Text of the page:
Radon Mitigation: FSA Eligibility

If a doctor recommends radon mitigation due to it causing a medical condition from being in a home, the cost of mitigation is eligible with a Letter of Medical Necessity (LMN) and eligible for reimbursement with a flexible spending account (FSA), health savings account (HSA) or a health reimbursement arrangement (HRA). Radon mitigation reimbursement is not eligible with a limited care flexible spending account (LCFSA) or a dependent care flexible spending account (DCFSA).

What is radon?

According to the U.S. Environmental Protection Agency (EPA), radon is the leading cause of lung cancer in non-smokers, and the second leading cause of lung cancer overall. Radon is a naturally-occurring, chemically inert, colorless gas that is the heaviest known gas on earth, which is 9 times denser than air. Radon is emitted from rocks and soil, and it can be found almost everywhere, but when it becomes trapped indoors, it can build up over time to create dangerous concentrations of the material. In some cases, radon may enter buildings through drinking water, but this is only a major concern for those who have a private well that feeds directly into their home.

What is radon mitigation?

Radon is found in every state in the U.S., and radon testing and radon mitigation systems have become a specialized industry, as these tests and preventative measures are not generally mandatory unless mandated by local or state governments. The first step in any process of radon mitigation is having a qualified specialist perform radon testing on the residence or business in question. In most cases, if the first test returns a result between 4 and 8 pCi/L (picocuries per liter), another follow-up test will be required to determine whether this is an anomaly or if radon levels need to be reduced.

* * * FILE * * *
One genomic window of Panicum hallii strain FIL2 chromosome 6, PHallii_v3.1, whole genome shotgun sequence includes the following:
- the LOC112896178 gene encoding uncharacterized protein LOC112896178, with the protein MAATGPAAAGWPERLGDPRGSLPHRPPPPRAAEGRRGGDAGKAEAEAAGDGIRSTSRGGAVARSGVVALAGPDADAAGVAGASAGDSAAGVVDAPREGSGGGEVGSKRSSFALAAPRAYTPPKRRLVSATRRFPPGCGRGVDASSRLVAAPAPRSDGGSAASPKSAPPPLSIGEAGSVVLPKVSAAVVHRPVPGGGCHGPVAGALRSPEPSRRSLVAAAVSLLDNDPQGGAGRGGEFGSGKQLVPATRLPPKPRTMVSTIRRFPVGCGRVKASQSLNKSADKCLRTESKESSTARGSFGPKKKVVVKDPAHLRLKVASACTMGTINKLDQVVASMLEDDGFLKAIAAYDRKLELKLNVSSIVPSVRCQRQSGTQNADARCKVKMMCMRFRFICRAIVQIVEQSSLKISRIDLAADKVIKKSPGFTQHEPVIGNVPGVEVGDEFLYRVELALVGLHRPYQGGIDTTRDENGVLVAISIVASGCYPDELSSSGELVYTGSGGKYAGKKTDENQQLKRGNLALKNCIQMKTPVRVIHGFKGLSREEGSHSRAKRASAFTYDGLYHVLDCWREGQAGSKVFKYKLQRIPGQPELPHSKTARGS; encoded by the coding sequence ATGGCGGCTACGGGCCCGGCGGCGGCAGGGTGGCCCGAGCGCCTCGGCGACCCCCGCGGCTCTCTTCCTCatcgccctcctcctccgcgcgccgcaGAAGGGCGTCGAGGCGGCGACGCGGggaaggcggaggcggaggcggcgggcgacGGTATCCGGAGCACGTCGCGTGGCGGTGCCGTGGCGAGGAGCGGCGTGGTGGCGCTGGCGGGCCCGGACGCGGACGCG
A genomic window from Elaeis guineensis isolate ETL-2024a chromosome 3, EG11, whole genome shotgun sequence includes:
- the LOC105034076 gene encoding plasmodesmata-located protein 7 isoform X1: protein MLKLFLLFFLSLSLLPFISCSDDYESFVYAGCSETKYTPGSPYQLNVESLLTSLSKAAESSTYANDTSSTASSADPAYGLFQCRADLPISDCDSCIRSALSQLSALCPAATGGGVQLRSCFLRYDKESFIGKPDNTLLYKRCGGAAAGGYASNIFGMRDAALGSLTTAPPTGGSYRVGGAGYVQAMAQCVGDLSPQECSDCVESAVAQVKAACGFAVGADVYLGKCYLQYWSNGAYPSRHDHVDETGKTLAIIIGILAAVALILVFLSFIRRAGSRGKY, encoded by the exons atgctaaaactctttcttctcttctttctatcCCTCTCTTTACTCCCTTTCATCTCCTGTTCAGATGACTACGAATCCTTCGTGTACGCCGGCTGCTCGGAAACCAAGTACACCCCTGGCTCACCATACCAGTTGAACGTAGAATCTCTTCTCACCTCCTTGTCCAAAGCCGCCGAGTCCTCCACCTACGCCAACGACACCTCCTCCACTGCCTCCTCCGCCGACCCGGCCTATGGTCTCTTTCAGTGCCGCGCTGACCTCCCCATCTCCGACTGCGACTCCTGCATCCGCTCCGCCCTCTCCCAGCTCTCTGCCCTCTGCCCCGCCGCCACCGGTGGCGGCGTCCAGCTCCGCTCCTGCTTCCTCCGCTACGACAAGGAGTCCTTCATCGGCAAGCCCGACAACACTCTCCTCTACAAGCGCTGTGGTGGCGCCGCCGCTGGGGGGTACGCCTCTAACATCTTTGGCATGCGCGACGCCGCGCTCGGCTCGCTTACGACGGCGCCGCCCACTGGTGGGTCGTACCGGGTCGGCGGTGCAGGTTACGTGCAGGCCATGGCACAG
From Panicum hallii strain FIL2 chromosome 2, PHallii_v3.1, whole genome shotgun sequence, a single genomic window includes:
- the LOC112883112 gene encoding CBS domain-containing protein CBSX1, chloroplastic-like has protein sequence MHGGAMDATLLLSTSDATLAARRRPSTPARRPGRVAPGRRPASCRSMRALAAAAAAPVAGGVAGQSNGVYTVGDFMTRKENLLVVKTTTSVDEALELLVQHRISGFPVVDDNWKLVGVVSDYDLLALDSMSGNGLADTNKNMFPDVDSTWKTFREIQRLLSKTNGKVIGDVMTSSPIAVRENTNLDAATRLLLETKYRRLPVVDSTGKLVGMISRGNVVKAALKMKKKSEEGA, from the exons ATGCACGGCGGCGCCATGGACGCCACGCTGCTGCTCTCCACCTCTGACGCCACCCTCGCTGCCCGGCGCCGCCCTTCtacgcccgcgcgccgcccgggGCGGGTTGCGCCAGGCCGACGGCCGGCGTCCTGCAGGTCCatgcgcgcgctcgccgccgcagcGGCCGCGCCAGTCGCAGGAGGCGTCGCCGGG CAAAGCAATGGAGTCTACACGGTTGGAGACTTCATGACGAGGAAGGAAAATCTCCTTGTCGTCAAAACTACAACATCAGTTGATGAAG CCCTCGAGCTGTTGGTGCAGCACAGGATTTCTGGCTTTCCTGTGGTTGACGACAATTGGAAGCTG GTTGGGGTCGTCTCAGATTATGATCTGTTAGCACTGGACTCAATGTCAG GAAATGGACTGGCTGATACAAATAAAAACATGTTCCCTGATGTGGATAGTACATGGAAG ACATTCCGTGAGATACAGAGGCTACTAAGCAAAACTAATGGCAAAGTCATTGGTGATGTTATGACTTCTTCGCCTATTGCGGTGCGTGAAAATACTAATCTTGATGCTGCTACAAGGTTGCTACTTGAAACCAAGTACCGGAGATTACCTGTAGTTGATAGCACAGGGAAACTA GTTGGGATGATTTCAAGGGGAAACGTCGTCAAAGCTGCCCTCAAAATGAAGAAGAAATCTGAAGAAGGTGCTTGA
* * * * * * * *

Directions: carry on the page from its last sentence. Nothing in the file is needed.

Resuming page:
The first step in radon mitigation is to ensure that the home is free of cracks and openings that can significantly affect the structure's radon levels. However, in some cases this is not enough to reduce radon levels, so specialists can go one step further by installing a vent pipe system and fan, which pulls radon from beneath the house and vents it outside, which is also called "sub-slab depressurization." This is typically the most advanced form of radon mitigation that can dramatically lower radon levels in a home or structure.

How do I obtain a Letter of Medical Necessity (LMN) for radon mitigation?

A Letter of Medical Necessity (LMN) from a doctor for radon mitigation is necessary for reimbursement with most benefits providers to ensure that it is necessary for the treatment of a medical condition. This letter must outline how an account holder's medical condition necessitates radon mitigation, how the treatment will be used to alleviate the issue and how long the treatment will last. If the treatment plan exceeds the current plan year, another LMN will have to be provided to the benefits administrator to cover the duration of the treatment.

Eligibility Table

Flexible Spending Account (FSA) Limited Care FSA Dependent Care FSA Health Savings Account (HSA) Health Reimbursement Account (HRA)

Eligible

Eligible with Rx

Eligible with LMN

Not Eligible

 


AZ-PROD-WEB01 11/22/2017 12:50:46 PM